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Honest Graft






     The book Honest Graft gives us a glimpse into the mind of outspoken, early twentieth century politician George Washington Plunkitt and his views on the pressing issues of the time through his speeches. While few politicians would dare to air their personal observations in public, Plunkitt was blissfully unconcerned with the morally ambiguous nature of his unique opinions, which were delivered as sermons to the masses.

It would be reasonable to assert that there was no issue that Plunkitt felt more strongly about than the act of committing graft. In the book, Plunkitt discerns between two forms of graft: honest graft and dishonest graft. Both forms are illustrated with examples. Plunkitt claims to have never committed dishonest graft in his life but is reasonably proud of his achievements through honest graft on which he states, "I seen my opportunities and I took 'em". The acts which he associates with honest graft include: the usage of information about government developmental works and purchasing property vital to it to sell at a higher price, the sharing of said information with friends and the raising of government salaries.Whereas dishonest graft involved blackmailing criminals and the embezzlement of money from the city treasury. In my personal opinion, the act of graft cannot be justified under modern ethical or legal definitions as acts that Plunkitt considers honest would be considered highly illegal and immoral in modern society.

Plunkitt's position on alcohol consumption is unequivocal and uncomplicated, while he does not believe that liquor should be outlawed he is of the firm belief that politicians cannot e successful if they drink. According to Plunkit, "no matter how well you learn to play the political game, you won't make a lastin' success of it if you're a drinkin' man." (RIORDON, Chapter 19). He substantiates his assertion by giving the example of one of his lieutenants who was a highly capable individual that would require supervision during election time due to his drinking sprees. He further presents the examples of successful Tammany leaders and heads of department that tended to largely abstain from alcohol consumption.

Another issue which seems to incite Plunkitt's passions is the role of party bosses in the primary elections. Plunkitt felt that strong political leadership was required to conduct tumultuous events such as election primaries, without which government would descend into anarchy with various bodies and office bearers being at loggerheads with each other. He felt that this situation would be extremely detrimental to the interests of the city and presented the example of previous administrations without party bosses where: "the heads of departments were at odds all the time with each other, and the Mayor was at odds with the lot of them. They spent so much time in arguin' and makin' grandstand play, that the interests of the city were forgotten." (RIORDON, Chapter 20). He compares this with Tammanny administrations where party bosses were present and exercised control: "Then see how beautiful a Tammany city government runs, with a so-called boss directin' the whole shootin' match! The machinery moves so noiseless that you wouldn't think there was any. If there's any differences of opinion the Tammany leader settles them quietly and his orders go every time." (RIORDON, Chapter 20). Therefore, Plunkitt felt that the presence of party bosses was necessary, in order, to ensure the smooth operation of the political machinery.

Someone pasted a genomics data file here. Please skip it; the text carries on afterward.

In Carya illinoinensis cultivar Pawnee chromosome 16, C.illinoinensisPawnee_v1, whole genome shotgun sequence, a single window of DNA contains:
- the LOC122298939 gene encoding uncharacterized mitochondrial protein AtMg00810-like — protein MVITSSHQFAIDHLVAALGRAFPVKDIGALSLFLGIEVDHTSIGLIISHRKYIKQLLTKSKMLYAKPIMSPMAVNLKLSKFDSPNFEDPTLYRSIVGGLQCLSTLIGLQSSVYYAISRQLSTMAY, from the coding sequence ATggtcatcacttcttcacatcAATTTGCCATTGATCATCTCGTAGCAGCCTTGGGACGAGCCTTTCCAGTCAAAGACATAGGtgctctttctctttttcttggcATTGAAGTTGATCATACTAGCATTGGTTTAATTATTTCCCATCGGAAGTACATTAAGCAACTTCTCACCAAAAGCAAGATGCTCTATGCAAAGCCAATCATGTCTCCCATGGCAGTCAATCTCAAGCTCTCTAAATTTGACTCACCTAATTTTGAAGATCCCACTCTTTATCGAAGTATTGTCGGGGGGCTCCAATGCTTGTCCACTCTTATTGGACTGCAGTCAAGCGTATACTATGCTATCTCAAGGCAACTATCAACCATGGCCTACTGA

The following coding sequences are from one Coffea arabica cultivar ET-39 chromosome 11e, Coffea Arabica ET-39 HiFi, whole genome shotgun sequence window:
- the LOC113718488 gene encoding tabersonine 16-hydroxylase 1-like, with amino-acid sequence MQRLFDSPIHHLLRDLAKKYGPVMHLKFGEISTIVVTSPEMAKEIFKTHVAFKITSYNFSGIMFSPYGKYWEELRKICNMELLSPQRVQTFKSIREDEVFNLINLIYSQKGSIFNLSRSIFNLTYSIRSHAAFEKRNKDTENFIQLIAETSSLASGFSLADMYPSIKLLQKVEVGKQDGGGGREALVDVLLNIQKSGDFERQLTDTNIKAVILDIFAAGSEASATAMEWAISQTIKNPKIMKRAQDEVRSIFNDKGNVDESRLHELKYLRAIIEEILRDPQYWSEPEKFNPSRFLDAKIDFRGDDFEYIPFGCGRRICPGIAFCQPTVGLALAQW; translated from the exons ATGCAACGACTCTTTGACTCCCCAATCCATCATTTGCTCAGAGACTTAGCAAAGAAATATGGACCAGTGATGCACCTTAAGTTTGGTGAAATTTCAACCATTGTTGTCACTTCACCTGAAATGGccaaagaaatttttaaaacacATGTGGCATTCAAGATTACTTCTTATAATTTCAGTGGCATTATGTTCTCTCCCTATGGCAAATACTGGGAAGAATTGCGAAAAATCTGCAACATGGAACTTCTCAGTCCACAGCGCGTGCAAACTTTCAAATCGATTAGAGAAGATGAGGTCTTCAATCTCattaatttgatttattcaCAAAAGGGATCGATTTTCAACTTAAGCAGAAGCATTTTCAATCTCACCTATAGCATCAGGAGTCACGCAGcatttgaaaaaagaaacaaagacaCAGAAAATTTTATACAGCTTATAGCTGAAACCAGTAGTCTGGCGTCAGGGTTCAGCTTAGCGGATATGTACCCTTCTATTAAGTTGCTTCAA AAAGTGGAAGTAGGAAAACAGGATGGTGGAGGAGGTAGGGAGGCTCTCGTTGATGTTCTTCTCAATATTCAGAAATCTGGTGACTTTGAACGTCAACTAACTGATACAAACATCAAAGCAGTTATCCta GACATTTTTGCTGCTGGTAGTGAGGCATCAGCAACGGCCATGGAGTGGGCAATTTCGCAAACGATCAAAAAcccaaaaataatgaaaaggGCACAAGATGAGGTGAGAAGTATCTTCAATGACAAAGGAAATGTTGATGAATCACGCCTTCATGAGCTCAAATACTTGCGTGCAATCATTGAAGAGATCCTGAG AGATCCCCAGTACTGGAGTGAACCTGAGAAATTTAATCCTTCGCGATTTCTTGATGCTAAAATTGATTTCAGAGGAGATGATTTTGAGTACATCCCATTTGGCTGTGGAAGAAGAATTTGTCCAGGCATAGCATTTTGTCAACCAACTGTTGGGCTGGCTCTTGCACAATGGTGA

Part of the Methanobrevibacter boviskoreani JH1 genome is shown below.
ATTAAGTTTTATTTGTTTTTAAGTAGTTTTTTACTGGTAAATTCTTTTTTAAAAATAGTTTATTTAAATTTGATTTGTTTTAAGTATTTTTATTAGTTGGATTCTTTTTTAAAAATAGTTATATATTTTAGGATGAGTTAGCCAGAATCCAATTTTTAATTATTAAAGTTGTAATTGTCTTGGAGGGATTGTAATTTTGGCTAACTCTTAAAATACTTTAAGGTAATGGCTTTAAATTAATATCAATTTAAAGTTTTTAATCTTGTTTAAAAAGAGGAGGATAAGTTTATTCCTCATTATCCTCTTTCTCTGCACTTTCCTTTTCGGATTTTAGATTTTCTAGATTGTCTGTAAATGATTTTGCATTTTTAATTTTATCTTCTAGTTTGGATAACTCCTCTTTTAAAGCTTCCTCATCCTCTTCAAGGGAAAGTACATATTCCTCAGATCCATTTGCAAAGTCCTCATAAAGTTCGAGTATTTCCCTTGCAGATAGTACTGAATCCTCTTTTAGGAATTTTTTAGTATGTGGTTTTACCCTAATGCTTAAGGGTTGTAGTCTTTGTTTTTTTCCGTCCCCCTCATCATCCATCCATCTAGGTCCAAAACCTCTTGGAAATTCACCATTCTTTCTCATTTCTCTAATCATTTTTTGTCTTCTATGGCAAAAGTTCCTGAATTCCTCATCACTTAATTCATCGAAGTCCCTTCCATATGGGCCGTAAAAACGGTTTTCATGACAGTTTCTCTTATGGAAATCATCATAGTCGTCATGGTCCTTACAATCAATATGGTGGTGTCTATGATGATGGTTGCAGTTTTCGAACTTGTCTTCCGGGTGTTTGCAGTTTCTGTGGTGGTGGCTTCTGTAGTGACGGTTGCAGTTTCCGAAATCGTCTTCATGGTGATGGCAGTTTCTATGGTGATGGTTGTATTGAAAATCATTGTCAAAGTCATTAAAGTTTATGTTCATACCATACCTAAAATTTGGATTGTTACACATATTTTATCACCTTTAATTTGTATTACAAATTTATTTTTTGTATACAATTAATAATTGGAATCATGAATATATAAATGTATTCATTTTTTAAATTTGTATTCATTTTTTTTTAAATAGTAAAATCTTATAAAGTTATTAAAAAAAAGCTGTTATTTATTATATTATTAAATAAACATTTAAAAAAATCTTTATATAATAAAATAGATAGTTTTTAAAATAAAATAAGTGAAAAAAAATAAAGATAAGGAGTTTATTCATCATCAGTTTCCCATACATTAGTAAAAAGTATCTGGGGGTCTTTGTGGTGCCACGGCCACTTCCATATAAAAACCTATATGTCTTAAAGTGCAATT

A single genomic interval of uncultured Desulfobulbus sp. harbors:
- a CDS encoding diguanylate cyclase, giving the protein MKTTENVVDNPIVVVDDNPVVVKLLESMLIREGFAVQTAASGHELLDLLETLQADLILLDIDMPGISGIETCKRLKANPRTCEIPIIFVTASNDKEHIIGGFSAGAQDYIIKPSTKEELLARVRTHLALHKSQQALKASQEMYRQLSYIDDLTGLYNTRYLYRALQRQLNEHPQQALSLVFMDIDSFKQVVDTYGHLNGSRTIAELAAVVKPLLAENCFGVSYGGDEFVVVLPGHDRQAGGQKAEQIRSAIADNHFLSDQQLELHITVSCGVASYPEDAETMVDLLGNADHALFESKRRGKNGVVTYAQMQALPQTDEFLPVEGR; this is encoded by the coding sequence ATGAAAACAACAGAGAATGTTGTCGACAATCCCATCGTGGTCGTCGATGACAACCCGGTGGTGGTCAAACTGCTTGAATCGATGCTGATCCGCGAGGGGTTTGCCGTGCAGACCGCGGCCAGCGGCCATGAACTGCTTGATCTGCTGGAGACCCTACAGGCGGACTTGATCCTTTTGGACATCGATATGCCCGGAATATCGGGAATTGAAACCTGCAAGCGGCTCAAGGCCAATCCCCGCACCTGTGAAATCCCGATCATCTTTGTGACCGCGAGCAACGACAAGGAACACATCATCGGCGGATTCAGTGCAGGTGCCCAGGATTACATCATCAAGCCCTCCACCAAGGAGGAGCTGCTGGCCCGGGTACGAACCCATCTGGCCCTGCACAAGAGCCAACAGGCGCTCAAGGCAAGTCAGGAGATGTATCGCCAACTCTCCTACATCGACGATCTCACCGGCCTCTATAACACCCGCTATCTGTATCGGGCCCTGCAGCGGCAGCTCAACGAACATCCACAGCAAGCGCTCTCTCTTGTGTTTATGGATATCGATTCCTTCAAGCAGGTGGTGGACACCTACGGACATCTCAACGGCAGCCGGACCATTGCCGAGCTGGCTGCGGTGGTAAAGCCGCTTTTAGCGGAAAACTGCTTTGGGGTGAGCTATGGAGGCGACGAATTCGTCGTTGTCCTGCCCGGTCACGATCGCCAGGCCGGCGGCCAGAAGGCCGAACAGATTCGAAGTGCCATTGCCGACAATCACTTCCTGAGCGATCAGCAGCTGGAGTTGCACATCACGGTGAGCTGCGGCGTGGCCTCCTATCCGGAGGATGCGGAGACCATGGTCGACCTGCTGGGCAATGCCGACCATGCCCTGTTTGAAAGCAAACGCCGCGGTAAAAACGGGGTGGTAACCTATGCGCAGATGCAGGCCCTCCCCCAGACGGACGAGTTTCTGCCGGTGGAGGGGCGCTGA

The patriotism of Tammanny and its leaders left a deep and indelible mark on Plunkitt's psyche, causing him to proclaim "TAMMANY's the most patriotic organization on earth," (RIORDON, Chapter 17). He qualifies his statement by citing examples of the unwavering diligence with which they observe the 4th of July, Tammany's love of flags and its willingness to volunteer troops for war efforts, comparing Tamanny's behavior to that of rival organizations such as the Citizen's Union and the reformers whom he claims "run off to Newport or the Adirondacks to get out of the way of the noise and everything that reminds them of the glorious day." (RIORDON, Chapter 17). While one isn't given explicit reason to doubt Tamanny's patriotism or love of country, the rationale presented by Plunkitt seems rather superficial and has the potential to be perceived as tongue in cheek by many. Excluding their supposed commitment to war efforts, the majority of acts presented as evidence of patriotism seem artificial and rehearsed, rather than exhibiting any real devotion towards country.

Plunkitt's feelings about the reform movements of the mid to late 1800's and their attempted entry into the political culture were derisive and dismissive and considered their failure to be a direct result of the nature of individuals in these movements that were reformers and not politicians. Plunkitt considered politicians to be individuals that were involved in politics their entire lives and devoted the vast majority of their waking hours to learning the intricacies of the vocation "You have to give nearly all your time and attention to it. Of course, you may have some business or occupation on the side, but the great business of your life must be politics if you want to succeed in it." (RIORDON, Chapter 4). The inability of several reformers to absorb the political culture around them and to adapt and evolve was identified by Plunkitt as the primary reason why reformers were unable to have a lasting impact on politics and many prominent reformers of their times faded away into obscurity for this very reason, while individuals within these movements with political savvy managed to forge long and successful careers

Copyright (c) 2012 Morgan D






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Posted on 2012-12-12, By: *

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